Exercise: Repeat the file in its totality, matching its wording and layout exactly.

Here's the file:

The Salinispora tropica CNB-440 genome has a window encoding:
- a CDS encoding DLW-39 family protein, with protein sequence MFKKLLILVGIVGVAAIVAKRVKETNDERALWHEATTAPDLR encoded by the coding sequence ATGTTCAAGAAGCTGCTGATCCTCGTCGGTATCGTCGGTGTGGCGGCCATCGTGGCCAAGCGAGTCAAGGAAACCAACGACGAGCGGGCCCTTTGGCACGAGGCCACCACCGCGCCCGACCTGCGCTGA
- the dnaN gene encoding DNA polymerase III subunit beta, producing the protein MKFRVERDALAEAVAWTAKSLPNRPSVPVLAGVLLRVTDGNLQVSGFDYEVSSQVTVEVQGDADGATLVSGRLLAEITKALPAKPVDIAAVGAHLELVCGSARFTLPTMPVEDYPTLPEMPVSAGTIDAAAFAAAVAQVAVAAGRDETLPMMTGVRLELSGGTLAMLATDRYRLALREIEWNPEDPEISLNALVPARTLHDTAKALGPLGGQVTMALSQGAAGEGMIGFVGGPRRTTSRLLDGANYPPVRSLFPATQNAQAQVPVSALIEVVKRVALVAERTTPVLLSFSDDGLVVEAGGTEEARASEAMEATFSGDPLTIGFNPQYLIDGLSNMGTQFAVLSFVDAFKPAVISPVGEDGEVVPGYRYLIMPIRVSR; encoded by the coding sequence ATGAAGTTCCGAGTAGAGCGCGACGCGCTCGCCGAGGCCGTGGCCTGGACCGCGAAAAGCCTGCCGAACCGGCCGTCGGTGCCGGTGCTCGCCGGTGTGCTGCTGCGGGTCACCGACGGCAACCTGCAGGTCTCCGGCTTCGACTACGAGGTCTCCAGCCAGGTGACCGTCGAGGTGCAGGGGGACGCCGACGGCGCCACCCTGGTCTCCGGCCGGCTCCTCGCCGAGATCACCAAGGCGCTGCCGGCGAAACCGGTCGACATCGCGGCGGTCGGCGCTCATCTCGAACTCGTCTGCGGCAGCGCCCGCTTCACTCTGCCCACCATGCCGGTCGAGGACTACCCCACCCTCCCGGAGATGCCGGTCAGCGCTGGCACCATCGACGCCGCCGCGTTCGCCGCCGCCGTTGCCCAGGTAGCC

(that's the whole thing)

The Salinispora tropica CNB-440 genome has a window encoding:
- a CDS encoding DLW-39 family protein, with protein sequence MFKKLLILVGIVGVAAIVAKRVKETNDERALWHEATTAPDLR encoded by the coding sequence ATGTTCAAGAAGCTGCTGATCCTCGTCGGTATCGTCGGTGTGGCGGCCATCGTGGCCAAGCGAGTCAAGGAAACCAACGACGAGCGGGCCCTTTGGCACGAGGCCACCACCGCGCCCGACCTGCGCTGA
- the dnaN gene encoding DNA polymerase III subunit beta, producing the protein MKFRVERDALAEAVAWTAKSLPNRPSVPVLAGVLLRVTDGNLQVSGFDYEVSSQVTVEVQGDADGATLVSGRLLAEITKALPAKPVDIAAVGAHLELVCGSARFTLPTMPVEDYPTLPEMPVSAGTIDAAAFAAAVAQVAVAAGRDETLPMMTGVRLELSGGTLAMLATDRYRLALREIEWNPEDPEISLNALVPARTLHDTAKALGPLGGQVTMALSQGAAGEGMIGFVGGPRRTTSRLLDGANYPPVRSLFPATQNAQAQVPVSALIEVVKRVALVAERTTPVLLSFSDDGLVVEAGGTEEARASEAMEATFSGDPLTIGFNPQYLIDGLSNMGTQFAVLSFVDAFKPAVISPVGEDGEVVPGYRYLIMPIRVSR; encoded by the coding sequence ATGAAGTTCCGAGTAGAGCGCGACGCGCTCGCCGAGGCCGTGGCCTGGACCGCGAAAAGCCTGCCGAACCGGCCGTCGGTGCCGGTGCTCGCCGGTGTGCTGCTGCGGGTCACCGACGGCAACCTGCAGGTCTCCGGCTTCGACTACGAGGTCTCCAGCCAGGTGACCGTCGAGGTGCAGGGGGACGCCGACGGCGCCACCCTGGTCTCCGGCCGGCTCCTCGCCGAGATCACCAAGGCGCTGCCGGCGAAACCGGTCGACATCGCGGCGGTCGGCGCTCATCTCGAACTCGTCTGCGGCAGCGCCCGCTTCACTCTGCCCACCATGCCGGTCGAGGACTACCCCACCCTCCCGGAGATGCCGGTCAGCGCTGGCACCATCGACGCCGCCGCGTTCGCCGCCGCCGTTGCCCAGGTAGCC